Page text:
We can examine the Conjur “whoami” command example to see why this is important. The example is:

curl -H "$(conjur authn authenticate -H)"

If you run this command from a shell on a machine that doesn’t have the Conjur CLI installed, you’ll get an error. The reason for the failure is the embedded conjur authn authenticate -H command that returns an authorization header. The header is required for almost every Conjur REST API call and this embedded command returns a header provided curl can call the Conjur CLI.

Troubleshooting Policy Development

When you are developing new policies, you will need to review the policies that you have already created. The Conjur List Resources command will list the objects in the Conjur database by their full name, and the Show a Resource command returns a description of a specific resource.

Some policy problems occur because you are using the wrong name for a resource, while other problems occur because the resource isn’t accessible to the new policy.

The full name of a resource returned by the List Resources command gives you both the complete name of a resource and its location in the policy hierarchy. That tells you how to refer to a resource and what other resources can refer to it.

The Conjur load command is discussed in detail at Load and Manage Policy, but there are two properties that you should be aware of:

  • You can load a policy at a specific level in the policy hierarchy
  • When you load a policy, Conjur creates a new version of it instead of replacing it

When you load a policy, you can load it at the root level or into a branch in the hierarchy. If you load a policy into the wrong branch, your policy and the resources it creates may not be accessible to other policies that you are trying to create.

When loading creates a new version of a policy, resources created by previous versions of the policy can be left in the hierarchy, so you need to understand what resources will be affected by the change you are making. If you expect some resources, like groups, to be removed and they aren’t, you can create security holes in your policy structure.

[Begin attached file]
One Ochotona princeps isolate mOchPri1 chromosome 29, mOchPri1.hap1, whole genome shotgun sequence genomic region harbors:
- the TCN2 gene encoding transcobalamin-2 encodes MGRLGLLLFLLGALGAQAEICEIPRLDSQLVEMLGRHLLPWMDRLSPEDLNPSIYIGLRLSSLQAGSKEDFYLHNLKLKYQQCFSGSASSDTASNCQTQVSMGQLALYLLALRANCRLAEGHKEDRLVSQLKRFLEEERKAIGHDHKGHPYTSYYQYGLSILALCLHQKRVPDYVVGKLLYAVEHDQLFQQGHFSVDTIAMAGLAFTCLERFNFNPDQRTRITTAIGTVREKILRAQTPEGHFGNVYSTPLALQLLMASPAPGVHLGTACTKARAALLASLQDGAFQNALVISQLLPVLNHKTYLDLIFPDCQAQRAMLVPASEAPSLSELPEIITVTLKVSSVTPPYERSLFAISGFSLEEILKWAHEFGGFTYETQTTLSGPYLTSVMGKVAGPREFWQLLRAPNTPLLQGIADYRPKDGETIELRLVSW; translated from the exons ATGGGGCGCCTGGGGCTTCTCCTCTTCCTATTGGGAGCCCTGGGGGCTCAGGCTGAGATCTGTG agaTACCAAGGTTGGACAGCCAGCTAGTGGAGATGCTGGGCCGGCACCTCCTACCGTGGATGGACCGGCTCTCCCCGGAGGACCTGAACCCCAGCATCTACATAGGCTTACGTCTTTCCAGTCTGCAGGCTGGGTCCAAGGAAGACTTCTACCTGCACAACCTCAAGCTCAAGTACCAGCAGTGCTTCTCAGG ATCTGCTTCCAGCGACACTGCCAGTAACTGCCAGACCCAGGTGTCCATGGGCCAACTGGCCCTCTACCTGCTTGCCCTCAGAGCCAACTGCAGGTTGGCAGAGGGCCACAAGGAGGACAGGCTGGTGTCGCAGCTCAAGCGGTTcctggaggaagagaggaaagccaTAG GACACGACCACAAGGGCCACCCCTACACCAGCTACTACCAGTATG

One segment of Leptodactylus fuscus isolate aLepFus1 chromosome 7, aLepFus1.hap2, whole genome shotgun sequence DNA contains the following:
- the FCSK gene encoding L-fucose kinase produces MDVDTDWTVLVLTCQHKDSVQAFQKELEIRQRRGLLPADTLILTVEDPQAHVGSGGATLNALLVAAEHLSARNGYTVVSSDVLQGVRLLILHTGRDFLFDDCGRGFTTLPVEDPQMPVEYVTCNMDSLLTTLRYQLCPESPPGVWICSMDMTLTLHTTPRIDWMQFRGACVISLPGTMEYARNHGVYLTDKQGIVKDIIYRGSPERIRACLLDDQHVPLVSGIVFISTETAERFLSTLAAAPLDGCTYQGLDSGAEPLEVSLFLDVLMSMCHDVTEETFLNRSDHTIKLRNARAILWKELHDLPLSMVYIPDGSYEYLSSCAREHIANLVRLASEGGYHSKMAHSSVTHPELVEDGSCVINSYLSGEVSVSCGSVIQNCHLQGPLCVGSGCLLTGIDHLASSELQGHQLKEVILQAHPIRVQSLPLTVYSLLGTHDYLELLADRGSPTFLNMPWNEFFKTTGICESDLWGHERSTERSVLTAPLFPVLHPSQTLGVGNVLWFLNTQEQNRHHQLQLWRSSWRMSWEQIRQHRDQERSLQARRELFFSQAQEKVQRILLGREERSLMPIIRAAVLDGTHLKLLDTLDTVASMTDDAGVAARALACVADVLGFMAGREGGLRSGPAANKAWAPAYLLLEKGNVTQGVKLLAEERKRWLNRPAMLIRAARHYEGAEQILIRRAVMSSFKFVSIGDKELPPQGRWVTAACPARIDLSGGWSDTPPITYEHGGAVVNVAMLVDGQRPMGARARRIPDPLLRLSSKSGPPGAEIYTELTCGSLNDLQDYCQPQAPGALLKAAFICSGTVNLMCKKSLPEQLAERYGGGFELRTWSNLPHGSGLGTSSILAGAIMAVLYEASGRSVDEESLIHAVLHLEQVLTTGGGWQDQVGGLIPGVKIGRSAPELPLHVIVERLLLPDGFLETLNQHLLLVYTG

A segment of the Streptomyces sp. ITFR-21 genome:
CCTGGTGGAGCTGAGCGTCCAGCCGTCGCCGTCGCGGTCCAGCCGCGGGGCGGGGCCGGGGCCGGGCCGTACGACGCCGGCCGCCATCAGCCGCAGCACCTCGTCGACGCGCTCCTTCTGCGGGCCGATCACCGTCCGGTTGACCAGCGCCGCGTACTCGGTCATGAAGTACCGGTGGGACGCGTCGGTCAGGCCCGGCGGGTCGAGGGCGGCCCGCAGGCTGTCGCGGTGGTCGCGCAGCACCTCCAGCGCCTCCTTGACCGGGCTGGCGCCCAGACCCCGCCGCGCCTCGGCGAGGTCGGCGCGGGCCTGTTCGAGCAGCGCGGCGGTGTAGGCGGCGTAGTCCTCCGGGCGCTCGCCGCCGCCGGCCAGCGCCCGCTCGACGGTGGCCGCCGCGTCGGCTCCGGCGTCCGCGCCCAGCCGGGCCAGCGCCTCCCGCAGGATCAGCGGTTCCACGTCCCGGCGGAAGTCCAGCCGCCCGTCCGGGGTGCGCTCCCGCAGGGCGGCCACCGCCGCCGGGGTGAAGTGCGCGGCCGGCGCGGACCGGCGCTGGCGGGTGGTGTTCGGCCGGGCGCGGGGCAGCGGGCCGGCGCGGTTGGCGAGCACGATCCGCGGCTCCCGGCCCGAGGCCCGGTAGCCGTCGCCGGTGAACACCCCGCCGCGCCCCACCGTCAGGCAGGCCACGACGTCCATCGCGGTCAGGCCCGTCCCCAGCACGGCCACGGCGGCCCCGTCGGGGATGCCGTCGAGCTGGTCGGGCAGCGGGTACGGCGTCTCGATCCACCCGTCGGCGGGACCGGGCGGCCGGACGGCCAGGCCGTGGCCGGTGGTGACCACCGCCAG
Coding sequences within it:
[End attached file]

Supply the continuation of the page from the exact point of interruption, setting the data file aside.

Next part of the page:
The load CLI command has several options that can replace, append, or update a policy for times when you need to change the resources related to a policy instead of creating a new version. The REST API uses the HTTP POST, PATCH, and PUT verbs to perform similar operations, in case you need to perform these operations from a web application. The details of how these operations modify resources are discussed in Load and Manage Policy.

Next Steps

This article has touched on many topics of the Conjur product. The most important step is to understand the commands of the Conjur CLI so that you understand what you are telling Conjur to do.

Next, you need to understand the logging options so that you can verify that Conjur is doing what you expect. The Conjur community is always available on the CyberArk Commons forum to help you understand the details of these features.

With all this, you will have the tools you need to begin policy development to secure your secrets. Conjur provides excellent interactive tutorials and examples. Start by modifying the examples to understand what each feature does. You can use the Conjur load command and its associated options to implement your changes and Conjur list command to show the results. With a few hours practice, you’ll master the basics and have many ideas about how to apply Conjur to secrets management.